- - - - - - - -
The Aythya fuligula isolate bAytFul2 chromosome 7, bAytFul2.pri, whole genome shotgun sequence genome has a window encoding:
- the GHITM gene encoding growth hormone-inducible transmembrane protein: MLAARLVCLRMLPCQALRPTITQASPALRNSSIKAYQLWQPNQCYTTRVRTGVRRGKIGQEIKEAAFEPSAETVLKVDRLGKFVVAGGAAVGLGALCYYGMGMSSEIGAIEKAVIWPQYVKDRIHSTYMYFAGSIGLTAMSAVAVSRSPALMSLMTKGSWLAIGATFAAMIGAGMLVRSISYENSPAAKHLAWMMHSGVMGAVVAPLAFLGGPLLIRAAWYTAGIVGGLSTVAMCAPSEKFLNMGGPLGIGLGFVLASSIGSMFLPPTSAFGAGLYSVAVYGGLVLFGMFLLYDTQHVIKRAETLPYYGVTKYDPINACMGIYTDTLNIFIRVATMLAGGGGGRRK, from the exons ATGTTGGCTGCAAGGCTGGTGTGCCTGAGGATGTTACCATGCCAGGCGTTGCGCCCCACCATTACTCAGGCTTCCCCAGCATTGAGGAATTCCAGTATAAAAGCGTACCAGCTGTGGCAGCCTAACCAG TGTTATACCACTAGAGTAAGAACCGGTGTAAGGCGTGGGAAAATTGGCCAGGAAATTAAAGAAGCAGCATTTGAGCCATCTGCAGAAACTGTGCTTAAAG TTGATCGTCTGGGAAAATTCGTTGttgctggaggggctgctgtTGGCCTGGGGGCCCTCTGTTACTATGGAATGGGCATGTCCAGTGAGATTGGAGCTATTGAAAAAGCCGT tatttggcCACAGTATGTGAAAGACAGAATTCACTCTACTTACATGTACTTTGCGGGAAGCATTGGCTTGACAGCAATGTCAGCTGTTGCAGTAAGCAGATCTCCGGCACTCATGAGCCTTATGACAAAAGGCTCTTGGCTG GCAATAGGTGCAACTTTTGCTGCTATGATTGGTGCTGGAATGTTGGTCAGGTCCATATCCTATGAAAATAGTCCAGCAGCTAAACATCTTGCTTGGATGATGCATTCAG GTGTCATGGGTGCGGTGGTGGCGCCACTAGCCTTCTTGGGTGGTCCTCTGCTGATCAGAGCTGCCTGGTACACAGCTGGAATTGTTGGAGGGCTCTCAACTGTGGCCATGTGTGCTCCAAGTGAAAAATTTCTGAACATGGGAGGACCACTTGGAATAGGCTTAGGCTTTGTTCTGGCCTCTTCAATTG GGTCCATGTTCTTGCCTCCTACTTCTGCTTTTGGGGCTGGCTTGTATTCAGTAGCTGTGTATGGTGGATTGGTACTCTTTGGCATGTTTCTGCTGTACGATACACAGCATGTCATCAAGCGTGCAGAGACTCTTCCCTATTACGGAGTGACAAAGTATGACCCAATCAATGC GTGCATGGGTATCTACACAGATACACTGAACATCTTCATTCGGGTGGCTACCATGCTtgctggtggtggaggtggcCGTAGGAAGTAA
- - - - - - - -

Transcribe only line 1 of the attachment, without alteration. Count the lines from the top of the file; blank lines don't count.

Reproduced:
The Aythya fuligula isolate bAytFul2 chromosome 7, bAytFul2.pri, whole genome shotgun sequence genome has a window encoding: